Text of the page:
>> Sunday, June 14, 2015
While the balance between calories in and calories out is closely monitored by our brains, our brains tend to ‘think fat’ – meaning that this regulation favors an accumulation of fat stores. The extent to which our brains ‘think fat’ is very different from person to person – genetics may in fact underlie as much as 70% of human obesity. So exactly how and why do our brains think fat?
The answer to this question is exquisitely complex, and we are only beginning to get an understanding of what is going on. We know that there are many nerve cells throughout the brain that sense glucose and fatty acids, and some that can sense amino acids (the building blocks of proteins) as well. While these nutrient signals may signal us to stop eating, the drive to start eating is much less clear. Leptin and insulin, hormones that signal us to stop eating, decrease in the fasting state, and it is thought that the withdrawal of these two powerful hormones (as well as an increase in the hunger hormone ghrelin) are the main physiologic stimuli for hunger. That being said, in human obesity, leptin and insulin levels are both high, yet people with obesity certainly still feel hungry – it appears that people with obesity become resistant to the effects of both leptin and insulin, which also means that these hormones lose their gusto to tell the person that they feel full.
However, it is much, much more complex than that, as it is not only hunger that drives us to eat. For example, why can we go all night without food and not be hungry, whereas during the day, we often become hungry just a few hours after the last meal?
There are many factors playing in here, including the circadian (day/night) rhythm of several hormones, as well as social cues to eat. Although we have the ability to make conscious decisions and choices, many of our actions have a subconscious component that escapes voluntary control. This is why we might eat a tasty treat like chocolate, even if we are not hungry, even if we recognize the negative consequences of the extra calories. These subconscious urges are driven by a complex interplay of emotional, sensory, and cognitive information from several parts of the brain. The rewarding properties of food, which stem from the dopamine system in our brain, are so powerful that they can easily override the neurons involved in sensing nutrients which rather weakly try to send the message that we are full while our dopamine system puts our brain into a state of nirvana.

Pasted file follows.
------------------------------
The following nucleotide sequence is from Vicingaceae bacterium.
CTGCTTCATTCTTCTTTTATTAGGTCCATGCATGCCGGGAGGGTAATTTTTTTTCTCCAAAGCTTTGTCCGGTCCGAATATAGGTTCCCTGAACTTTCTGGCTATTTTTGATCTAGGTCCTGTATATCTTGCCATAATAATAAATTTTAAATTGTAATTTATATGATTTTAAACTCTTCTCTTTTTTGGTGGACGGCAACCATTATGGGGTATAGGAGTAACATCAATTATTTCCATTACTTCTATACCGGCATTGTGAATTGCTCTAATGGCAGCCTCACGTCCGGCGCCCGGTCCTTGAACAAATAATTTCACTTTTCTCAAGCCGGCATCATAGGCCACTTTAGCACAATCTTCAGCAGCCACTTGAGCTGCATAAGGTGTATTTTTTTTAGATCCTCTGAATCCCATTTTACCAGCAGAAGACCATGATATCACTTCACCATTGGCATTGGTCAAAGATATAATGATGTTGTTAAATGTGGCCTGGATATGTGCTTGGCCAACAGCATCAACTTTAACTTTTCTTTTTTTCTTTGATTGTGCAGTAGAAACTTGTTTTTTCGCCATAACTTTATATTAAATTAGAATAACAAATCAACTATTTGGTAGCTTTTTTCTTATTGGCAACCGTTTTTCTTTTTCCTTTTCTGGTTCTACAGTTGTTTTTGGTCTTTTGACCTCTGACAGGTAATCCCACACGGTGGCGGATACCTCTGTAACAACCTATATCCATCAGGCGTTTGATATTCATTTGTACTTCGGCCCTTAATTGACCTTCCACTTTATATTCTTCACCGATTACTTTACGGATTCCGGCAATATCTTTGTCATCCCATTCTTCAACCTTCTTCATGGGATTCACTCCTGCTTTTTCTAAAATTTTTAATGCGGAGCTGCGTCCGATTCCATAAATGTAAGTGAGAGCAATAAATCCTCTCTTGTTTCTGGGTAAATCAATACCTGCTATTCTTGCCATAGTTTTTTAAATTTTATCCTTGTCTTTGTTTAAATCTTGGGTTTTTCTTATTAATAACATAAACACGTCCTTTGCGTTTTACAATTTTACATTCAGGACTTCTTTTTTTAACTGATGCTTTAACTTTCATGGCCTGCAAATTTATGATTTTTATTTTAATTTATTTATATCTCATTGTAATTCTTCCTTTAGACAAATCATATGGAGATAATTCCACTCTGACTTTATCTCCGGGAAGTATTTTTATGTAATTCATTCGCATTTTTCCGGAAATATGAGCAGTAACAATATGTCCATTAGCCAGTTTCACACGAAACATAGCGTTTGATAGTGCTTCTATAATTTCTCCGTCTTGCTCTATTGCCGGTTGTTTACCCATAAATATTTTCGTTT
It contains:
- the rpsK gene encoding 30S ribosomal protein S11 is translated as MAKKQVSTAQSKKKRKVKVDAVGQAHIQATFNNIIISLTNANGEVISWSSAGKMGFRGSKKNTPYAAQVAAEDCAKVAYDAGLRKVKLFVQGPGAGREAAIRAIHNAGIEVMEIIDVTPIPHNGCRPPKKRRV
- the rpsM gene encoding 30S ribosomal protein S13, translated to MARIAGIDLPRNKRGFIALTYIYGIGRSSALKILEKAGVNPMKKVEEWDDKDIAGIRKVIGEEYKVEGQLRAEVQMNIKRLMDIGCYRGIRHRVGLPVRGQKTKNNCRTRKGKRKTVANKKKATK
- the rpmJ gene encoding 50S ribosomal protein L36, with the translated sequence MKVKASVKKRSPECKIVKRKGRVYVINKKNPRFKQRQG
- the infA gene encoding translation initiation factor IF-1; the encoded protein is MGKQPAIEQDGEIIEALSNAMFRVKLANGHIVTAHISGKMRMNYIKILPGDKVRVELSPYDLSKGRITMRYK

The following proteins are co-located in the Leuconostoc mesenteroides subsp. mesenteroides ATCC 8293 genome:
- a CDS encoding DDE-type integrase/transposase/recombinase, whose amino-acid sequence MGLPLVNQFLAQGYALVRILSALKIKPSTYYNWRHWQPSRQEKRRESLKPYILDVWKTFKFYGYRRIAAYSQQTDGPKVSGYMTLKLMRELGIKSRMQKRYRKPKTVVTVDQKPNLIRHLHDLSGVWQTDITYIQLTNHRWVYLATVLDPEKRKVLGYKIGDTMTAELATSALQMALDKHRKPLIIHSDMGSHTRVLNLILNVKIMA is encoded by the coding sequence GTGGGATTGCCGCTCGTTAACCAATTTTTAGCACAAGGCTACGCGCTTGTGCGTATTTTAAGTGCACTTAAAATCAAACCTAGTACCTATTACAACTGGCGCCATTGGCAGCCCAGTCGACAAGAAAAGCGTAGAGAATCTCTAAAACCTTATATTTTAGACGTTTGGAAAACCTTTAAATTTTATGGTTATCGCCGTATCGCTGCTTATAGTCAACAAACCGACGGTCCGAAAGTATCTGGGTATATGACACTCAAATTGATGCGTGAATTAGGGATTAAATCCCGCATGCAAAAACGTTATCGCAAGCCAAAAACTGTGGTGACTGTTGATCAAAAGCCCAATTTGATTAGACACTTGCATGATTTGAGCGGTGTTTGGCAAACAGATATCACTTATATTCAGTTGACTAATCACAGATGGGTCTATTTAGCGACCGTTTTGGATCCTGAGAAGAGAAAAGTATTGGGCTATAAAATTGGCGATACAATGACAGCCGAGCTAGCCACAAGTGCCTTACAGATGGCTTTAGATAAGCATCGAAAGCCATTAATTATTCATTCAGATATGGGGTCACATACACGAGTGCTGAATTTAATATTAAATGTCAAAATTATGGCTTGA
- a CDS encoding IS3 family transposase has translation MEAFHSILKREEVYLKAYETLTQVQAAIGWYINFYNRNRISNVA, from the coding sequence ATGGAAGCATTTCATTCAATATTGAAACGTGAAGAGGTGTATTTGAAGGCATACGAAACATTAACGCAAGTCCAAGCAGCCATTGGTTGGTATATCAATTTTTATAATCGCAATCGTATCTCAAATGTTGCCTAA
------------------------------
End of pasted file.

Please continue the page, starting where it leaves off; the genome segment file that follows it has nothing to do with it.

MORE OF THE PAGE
The next question is, why is it so hard to keep weight off after a person with a weight struggle loses the weight? With short term calorie deficits (=weight loss), leptin and insulin levels fall precipitously, resulting in a powerful drive to eat and regain weight. To make matters worse, low insulin and leptin levels also lead to a reduction in the body’s energy expenditure (calorie burn). This state persists for years in humans, and is only alleviated when the previous body weight is regained. In other words, our bodies have a metabolic memory, such that our bodies spend potentially the rest of our lives trying to get back to the highest weight we have ever been.
So why does it seem that our metabolism is set against us? This is genetically powered and evolutionarily driven – our bodies were designed as super efficient systems to help us keep calories on board so that we would survive a famine. Our brains and bodies are so good at this, in fact, that there is much redundancy in this system – if one system promoting weight gain fails or is blocked (eg by an obesity medication), there are backup systems ready to take over and drive weight gain in other ways. The learning point here is that a single obesity medication, for example, may not be successful in resulting in large amounts of sustained weight loss – multiple targets may need to be approached simultaneously. This of course depends on the individual, their genetic background, and the myriad of other factors that are playing into their weight struggle.
It seems we have our work cut out for us to find successful ways to treat obesity.
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